Interestingly, only a few articles have mentioned the possible association between Dupuytren’s contracture and trigger finger in the past. In 1979, Parker42 first reported 5 cases of Dupuytren’s as a plausible cause of trigger finger in 1987, Burgess and Watson24 reported a series of 47 patients with concomitant Dupuytren’s contracture and trigger fingers, and noted a category of patients with Dupuytren’s contracture with involvement of the vertical septa as a cause of tendon constriction. Furthermore, he stressed that operating through Dupuytren’s-involved fascia for stenosing tenosynovitis causes marked postoperative reaction and fibrosis, and thus a concurrent local fasciectomy is warranted.24
In our study, we also noticed a large number of patients suffering from both pathologies (Fig. 1). Comparable to Burgess’ study, we identified 43 patients with Dupuytren’s contracture and stenosing tenosynovitis. A significant association was identified in our univariate and multivariate analyses. In addition to tendon constriction caused by involvement of the vertical septa in Dupuytren’s contracture as pointed out by Burgess, we believe that stenosing tenosynovitis may possibly elicit or worsen Dupuytren’s contracture through the process of inflammation in the neighboring tissue. This inflammation can occur as part of the trigger digit pathology as well as postoperative healing after surgical A1 pulley release. As type III collagen deposition in Dupuytren’s contracture resembles that of scar formation, inflammation involving the tenosynovium may lead to processes of accelerated collagen deposition. And in individuals predisposed to Dupuytren’s contracture whether genetically or simply by carrying a mild subclinical form of the disease, stenosing tenosynovitis may ultimately hasten the clinical presentation of Dupuytren’s contracture.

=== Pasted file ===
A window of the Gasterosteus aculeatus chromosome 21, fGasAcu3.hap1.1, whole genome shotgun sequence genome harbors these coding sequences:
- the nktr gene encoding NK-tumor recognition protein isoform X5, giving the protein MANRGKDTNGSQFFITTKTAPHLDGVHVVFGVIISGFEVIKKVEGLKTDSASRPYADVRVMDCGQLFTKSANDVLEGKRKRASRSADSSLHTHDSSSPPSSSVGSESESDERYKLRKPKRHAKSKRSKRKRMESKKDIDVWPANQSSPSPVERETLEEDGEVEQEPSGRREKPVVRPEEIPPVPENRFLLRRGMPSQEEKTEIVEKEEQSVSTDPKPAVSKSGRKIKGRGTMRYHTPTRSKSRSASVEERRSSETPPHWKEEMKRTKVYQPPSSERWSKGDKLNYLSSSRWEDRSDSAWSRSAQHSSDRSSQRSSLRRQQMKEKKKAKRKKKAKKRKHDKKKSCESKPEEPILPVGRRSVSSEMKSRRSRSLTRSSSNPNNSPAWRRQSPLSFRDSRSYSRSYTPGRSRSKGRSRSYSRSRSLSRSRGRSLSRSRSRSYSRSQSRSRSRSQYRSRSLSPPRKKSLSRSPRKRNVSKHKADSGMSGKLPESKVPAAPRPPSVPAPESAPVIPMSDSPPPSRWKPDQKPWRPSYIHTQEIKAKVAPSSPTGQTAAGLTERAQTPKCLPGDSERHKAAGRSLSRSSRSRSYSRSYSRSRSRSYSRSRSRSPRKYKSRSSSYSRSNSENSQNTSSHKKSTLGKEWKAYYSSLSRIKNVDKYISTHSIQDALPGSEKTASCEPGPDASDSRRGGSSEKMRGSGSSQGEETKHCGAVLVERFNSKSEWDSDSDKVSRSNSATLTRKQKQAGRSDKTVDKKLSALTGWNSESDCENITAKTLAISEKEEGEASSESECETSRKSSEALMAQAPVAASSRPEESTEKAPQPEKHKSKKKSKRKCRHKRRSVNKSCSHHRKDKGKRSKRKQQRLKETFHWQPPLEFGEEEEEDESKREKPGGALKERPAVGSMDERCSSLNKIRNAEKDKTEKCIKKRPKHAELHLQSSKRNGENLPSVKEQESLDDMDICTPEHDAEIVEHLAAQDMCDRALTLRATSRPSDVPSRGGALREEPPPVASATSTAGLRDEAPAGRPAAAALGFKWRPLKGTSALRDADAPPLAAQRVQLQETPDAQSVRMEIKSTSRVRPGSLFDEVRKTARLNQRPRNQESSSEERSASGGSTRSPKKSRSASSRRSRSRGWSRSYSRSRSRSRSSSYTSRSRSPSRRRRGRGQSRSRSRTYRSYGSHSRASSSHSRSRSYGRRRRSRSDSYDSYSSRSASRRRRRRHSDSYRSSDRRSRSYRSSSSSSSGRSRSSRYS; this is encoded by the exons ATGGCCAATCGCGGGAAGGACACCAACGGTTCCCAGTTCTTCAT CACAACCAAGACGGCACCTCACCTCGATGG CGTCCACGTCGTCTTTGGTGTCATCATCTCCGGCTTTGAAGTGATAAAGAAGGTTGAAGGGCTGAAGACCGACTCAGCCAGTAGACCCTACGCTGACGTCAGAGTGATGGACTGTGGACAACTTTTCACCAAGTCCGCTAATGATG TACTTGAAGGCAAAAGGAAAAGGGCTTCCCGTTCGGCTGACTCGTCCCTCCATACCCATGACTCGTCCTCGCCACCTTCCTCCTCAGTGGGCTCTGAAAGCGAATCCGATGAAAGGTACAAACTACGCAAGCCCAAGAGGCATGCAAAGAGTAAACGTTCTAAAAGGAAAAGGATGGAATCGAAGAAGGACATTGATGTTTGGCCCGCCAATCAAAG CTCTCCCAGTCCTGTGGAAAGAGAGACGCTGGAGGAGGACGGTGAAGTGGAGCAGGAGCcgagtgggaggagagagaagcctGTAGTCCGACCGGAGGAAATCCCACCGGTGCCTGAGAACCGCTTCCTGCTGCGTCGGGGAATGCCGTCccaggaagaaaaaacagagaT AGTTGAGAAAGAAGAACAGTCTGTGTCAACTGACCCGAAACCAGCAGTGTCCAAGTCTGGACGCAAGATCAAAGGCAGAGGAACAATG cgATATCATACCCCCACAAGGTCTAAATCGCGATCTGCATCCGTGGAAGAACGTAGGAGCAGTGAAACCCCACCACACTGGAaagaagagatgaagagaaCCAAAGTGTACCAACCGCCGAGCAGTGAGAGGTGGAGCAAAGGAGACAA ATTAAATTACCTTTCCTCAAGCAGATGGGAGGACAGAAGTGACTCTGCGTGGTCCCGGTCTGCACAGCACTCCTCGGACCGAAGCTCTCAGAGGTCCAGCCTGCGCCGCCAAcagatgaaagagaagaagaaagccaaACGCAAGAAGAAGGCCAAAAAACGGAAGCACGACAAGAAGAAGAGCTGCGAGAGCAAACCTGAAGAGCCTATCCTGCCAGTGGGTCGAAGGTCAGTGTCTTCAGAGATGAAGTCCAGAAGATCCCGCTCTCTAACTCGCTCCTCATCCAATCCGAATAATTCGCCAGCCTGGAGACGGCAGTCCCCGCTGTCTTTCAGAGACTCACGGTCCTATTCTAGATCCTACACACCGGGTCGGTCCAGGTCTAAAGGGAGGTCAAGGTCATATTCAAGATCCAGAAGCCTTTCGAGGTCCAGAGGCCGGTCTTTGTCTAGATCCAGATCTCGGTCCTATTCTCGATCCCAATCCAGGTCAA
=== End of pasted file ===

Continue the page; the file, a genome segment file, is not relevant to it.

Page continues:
Although we identified a significant association between the 2 entities in our patient cohort, further studies are needed to identify any direct causation that may exist. Nonetheless, practicing hand surgeons should be aware of the association between these 2 commonly encountered pathologies. It is worthwhile to examine and look for mild or early Dupuytren’s contracture when patients present with trigger digits and vice versa. Patients should be educated preoperatively and a concurrent A1 pulley release and limited local fasciectomy should be considered in select patients. For those patients, an A1 pulley release could be done via individual surgeon’s preferred incisions for limited fasciectomy.
The authors are grateful to Beth Kaczmarek at The Medical Wordsmith for her assistance in the preparation of this article and Dr. Christopher Dodgion for assistance in the statistical analysis.